Jay Mathews is a bit of a journalistic oddball. Most reporters see the education beat as a stepping stone to bigger things, but much to his credit Mathews, who writes for The Washington Post, returned to covering schools after an international reporting career. He is best known for his book on Jaime Escalante, who taught low-income children in East Los Angeles to excel in AP calculus and was featured... Washington Post Book Review (read the entire Washington Post review) in the film "Stand and Deliver." Now Mathews is back to profile two young teachers — Mike Feinberg and Dave Levin — who founded the wildly successful Knowledge Is Power Program (KIPP), a chain of 66 charter schools now educating 16,000 low-income students in 19 states and the District of Columbia. While I have some quarrels with the book's implicit and explicit public-policy conclusions, "Work Hard. Be Nice" provides a fast-paced, engrossing and heartening story of two phenomenally dedicated teachers who demonstrate that low-income students, if given the right environment, can thrive academically. In 52 short and easily digestible chapters, Mathews traces the story of two Ivy League graduates who began teaching in Houston in 1992 as part of the Teach for America program. Both struggle at first but come under the tutelage of an experienced educator, Harriett Ball, who employs chants and songs and tough love to reach students whom lesser teachers might give up on. Levin and Feinberg care deeply: They encourage students to call them in the evening for help with homework, visit student homes to get parents on their side and dig into their own pockets to buy alarm clocks to help students get to school on time. In Mathews' telling, it's hard not to love these guys. Their students flourish, but Levin and Feinberg worry about what will happen to the children under other teachers, so they come up with the idea of creating their own schools. Teachers would put in a longer school day (beginning at 7:15 and ending at 5 p.m.); teach Saturday classes and three weeks of summer school; and be subject to firing without due-process rights. Parents would sign contracts agreeing to check homework and read to their children at night. And students would go to school longer hours and do extensive homework each night in exchange for special rewards. Over time, the program began to attract favorable media attention and foundation support, including that of the co-founders of Gap, who bankrolled KIPP to the tune of $50 million. Today, KIPP has raised more money than any other system of charter schools and spends $1,100 to $1,500 more per pupil than regular public schools. Overall, test scores in KIPP schools have risen faster for more low-income students than anywhere else, Mathews writes. There are important lessons to draw from KIPP — such as the potential value of longer school days and the importance of teacher home visits — but there are also two misguided "lessons" that many readers may take from "Work Hard. Be Nice": that the KIPP example suggests that union-free charter schools are the key to closing the achievement gap and that poverty and school segregation are just excuses for teacher failure. Mathews himself doesn't explicitly endorse either position, but he lauds the union-free charter school structure. It provides, he writes, "a haven for Levin-Feinberg methods such as longer school days and school years, principals' power to fire poorly performing teachers, and regular visits to students' homes." Nevertheless, the highly accomplished KIPP Academy in the South Bronx, started by Levin, has been unionized from the beginning, as are the Green Dot charter schools that Mathews cites as equally successful. Meanwhile, plenty of nonunionized charter schools fail dismally. Some nonunion KIPP schools have suffered high rates of teacher turnover, and just last month teachers in two KIPP schools decided to unionize so they would have a greater voice in school affairs. Moreover, KIPP's experience does little to rebut the long-standing social-science consensus that poverty and segregation reduce achievement because in many respects KIPP schools more closely resemble middle-class than high-poverty public schools. KIPP does not educate the typical low-income student but rather a subset fortunate enough to have striving parents who take the initiative to apply to a KIPP school and sign a contract agreeing to read to their children at night. More important, among those who attend KIPP, 60 percent leave, according to a new study of California schools, many because they find the program too rigorous. As KIPP's reputation grew, it could select among the best teachers (who wish to be around high-performing colleagues), and it became funded at levels more like those of middle-class schools. None of this should take away from the wonderful education provided to children in KIPP's 66 schools, a tale beautifully rendered by Mathews. But neither should KIPP's story become the ultimate excuse for ignoring the devastating effects of school segregation and poverty. Richard D. Kahlenberg, a senior fellow at The Century Foundation, is author of "Tough Liberal: Albert Shanker and the Battles Over Schools, Unions, Race, and Democracy." Reviewed by Richard D. Kahlenberg, Washington Post Book World (Copyright 2006 Washington Post Book World Service/Washington Post Writers Group)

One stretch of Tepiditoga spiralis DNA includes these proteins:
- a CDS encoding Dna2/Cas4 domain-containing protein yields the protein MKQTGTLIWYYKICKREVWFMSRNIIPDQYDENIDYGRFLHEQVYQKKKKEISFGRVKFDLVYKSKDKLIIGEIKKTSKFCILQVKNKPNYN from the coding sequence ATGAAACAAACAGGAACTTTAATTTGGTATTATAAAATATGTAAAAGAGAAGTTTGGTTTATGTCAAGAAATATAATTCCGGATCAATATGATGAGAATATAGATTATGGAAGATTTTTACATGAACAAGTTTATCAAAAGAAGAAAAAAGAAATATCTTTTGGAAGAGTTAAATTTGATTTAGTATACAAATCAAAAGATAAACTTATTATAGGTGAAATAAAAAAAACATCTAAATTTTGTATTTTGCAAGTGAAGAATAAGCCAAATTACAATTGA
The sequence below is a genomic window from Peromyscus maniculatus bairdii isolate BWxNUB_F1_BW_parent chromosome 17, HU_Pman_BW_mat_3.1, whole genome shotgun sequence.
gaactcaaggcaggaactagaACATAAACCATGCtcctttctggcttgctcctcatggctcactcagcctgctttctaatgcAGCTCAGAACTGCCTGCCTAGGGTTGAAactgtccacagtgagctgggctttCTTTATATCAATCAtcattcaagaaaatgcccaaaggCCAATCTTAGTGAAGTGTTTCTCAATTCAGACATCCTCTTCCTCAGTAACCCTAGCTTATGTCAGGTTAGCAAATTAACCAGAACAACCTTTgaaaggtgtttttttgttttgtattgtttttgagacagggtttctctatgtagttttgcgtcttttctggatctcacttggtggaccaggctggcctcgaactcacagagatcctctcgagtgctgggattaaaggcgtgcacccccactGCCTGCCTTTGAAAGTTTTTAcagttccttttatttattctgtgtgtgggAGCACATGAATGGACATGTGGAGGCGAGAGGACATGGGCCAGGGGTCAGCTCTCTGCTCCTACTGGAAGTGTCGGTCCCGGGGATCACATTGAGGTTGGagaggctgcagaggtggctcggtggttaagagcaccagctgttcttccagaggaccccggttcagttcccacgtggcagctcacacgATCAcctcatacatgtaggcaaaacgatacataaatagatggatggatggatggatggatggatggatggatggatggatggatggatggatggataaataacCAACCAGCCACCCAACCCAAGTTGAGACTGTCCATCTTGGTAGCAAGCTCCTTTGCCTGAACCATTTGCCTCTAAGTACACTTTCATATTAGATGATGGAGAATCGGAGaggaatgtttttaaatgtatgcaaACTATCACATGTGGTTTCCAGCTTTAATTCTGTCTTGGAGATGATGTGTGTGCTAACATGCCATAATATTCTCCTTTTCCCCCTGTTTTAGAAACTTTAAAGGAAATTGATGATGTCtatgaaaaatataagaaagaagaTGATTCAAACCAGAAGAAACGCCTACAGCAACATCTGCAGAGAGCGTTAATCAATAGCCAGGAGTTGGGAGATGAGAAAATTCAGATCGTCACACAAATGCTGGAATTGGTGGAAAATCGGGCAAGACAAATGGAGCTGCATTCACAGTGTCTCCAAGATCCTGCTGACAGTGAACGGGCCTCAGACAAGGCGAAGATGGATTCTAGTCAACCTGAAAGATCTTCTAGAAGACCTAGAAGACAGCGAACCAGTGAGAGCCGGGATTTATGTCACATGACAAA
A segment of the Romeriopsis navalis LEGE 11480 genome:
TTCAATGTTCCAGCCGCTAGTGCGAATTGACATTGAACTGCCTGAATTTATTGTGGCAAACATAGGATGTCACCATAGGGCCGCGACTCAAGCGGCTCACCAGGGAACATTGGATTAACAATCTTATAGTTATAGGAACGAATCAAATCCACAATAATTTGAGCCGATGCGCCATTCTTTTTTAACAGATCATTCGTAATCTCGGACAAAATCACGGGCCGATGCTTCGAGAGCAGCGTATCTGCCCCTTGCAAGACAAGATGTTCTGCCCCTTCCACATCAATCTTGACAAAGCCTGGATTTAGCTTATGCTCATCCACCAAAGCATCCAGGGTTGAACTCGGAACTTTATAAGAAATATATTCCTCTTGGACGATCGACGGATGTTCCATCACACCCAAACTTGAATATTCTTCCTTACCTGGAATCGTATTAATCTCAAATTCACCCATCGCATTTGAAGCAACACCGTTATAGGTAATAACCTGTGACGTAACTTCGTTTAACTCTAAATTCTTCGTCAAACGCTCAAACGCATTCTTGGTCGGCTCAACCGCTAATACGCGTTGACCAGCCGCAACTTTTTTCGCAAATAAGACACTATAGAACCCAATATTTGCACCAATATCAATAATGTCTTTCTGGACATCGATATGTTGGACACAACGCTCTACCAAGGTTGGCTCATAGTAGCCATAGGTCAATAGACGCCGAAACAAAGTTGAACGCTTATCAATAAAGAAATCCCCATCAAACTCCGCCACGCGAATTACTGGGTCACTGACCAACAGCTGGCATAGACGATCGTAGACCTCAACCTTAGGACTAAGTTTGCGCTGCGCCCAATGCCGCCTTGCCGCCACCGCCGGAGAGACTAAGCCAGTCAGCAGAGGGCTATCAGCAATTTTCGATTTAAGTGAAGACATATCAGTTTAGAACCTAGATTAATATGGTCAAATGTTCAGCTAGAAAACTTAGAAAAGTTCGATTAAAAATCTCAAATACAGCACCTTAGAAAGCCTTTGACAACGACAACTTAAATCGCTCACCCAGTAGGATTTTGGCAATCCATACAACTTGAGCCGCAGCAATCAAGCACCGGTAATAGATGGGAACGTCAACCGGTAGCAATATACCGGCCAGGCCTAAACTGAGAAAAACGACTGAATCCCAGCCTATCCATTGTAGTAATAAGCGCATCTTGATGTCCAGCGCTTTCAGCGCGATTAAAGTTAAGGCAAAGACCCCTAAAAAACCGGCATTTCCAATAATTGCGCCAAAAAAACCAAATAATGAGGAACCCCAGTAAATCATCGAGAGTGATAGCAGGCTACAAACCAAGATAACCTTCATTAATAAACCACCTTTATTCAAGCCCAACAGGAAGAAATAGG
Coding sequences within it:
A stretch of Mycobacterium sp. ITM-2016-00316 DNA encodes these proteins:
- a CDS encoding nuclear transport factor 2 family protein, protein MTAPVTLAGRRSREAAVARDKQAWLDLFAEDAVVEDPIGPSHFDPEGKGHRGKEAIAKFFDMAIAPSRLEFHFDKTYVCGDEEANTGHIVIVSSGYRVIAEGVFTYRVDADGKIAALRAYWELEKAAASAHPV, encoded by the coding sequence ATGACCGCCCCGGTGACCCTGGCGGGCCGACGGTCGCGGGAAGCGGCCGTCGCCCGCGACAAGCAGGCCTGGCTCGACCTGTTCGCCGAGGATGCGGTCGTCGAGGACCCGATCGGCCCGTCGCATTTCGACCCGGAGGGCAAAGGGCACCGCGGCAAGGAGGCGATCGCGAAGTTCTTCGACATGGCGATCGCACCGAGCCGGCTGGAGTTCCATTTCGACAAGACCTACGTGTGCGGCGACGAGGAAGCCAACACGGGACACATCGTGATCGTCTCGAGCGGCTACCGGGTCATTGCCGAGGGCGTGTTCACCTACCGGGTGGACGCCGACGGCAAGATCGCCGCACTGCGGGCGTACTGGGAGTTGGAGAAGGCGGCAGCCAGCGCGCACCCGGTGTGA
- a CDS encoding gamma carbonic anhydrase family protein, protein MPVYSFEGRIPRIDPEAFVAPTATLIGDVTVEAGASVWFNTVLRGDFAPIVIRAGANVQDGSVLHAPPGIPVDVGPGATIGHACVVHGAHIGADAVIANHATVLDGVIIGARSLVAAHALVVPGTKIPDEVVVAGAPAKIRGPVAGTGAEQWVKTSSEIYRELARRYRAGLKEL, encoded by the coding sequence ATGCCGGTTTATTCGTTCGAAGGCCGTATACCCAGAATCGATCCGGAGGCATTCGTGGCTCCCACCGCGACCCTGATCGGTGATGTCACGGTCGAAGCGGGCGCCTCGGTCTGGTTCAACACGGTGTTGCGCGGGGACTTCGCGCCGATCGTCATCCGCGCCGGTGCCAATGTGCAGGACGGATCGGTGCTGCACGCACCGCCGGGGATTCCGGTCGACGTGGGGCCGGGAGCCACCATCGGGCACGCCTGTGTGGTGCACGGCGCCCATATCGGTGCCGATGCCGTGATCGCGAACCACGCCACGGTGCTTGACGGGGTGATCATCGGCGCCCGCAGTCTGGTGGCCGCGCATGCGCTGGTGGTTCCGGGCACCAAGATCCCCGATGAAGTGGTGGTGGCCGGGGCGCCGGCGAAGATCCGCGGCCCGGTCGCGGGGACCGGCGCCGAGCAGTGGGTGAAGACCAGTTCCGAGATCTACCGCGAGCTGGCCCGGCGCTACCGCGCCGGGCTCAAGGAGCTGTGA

(hide most of this review)